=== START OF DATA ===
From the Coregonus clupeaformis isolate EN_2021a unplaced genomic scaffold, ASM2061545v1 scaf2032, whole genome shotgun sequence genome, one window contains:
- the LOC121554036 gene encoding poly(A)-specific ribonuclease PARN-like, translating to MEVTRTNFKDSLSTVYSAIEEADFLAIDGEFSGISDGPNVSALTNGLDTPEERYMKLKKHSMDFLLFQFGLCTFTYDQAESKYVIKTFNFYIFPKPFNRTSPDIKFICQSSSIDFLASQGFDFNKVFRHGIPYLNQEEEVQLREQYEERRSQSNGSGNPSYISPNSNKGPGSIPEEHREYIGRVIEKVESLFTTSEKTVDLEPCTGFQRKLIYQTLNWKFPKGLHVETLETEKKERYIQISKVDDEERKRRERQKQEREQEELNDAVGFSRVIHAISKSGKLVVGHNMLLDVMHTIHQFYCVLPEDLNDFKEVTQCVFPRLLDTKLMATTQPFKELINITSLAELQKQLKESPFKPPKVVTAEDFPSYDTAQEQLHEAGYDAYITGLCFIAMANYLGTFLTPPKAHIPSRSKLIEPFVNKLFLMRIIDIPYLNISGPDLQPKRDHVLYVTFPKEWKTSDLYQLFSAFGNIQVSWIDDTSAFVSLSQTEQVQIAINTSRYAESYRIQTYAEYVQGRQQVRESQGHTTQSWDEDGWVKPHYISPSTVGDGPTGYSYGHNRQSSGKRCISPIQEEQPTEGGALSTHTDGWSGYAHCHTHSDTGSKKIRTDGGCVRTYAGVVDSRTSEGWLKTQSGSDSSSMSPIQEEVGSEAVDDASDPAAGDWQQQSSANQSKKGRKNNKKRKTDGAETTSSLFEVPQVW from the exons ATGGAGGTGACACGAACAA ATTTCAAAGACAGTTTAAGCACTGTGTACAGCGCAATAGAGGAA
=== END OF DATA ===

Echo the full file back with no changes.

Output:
From the Coregonus clupeaformis isolate EN_2021a unplaced genomic scaffold, ASM2061545v1 scaf2032, whole genome shotgun sequence genome, one window contains:
- the LOC121554036 gene encoding poly(A)-specific ribonuclease PARN-like, translating to MEVTRTNFKDSLSTVYSAIEEADFLAIDGEFSGISDGPNVSALTNGLDTPEERYMKLKKHSMDFLLFQFGLCTFTYDQAESKYVIKTFNFYIFPKPFNRTSPDIKFICQSSSIDFLASQGFDFNKVFRHGIPYLNQEEEVQLREQYEERRSQSNGSGNPSYISPNSNKGPGSIPEEHREYIGRVIEKVESLFTTSEKTVDLEPCTGFQRKLIYQTLNWKFPKGLHVETLETEKKERYIQISKVDDEERKRRERQKQEREQEELNDAVGFSRVIHAISKSGKLVVGHNMLLDVMHTIHQFYCVLPEDLNDFKEVTQCVFPRLLDTKLMATTQPFKELINITSLAELQKQLKESPFKPPKVVTAEDFPSYDTAQEQLHEAGYDAYITGLCFIAMANYLGTFLTPPKAHIPSRSKLIEPFVNKLFLMRIIDIPYLNISGPDLQPKRDHVLYVTFPKEWKTSDLYQLFSAFGNIQVSWIDDTSAFVSLSQTEQVQIAINTSRYAESYRIQTYAEYVQGRQQVRESQGHTTQSWDEDGWVKPHYISPSTVGDGPTGYSYGHNRQSSGKRCISPIQEEQPTEGGALSTHTDGWSGYAHCHTHSDTGSKKIRTDGGCVRTYAGVVDSRTSEGWLKTQSGSDSSSMSPIQEEVGSEAVDDASDPAAGDWQQQSSANQSKKGRKNNKKRKTDGAETTSSLFEVPQVW from the exons ATGGAGGTGACACGAACAA ATTTCAAAGACAGTTTAAGCACTGTGTACAGCGCAATAGAGGAA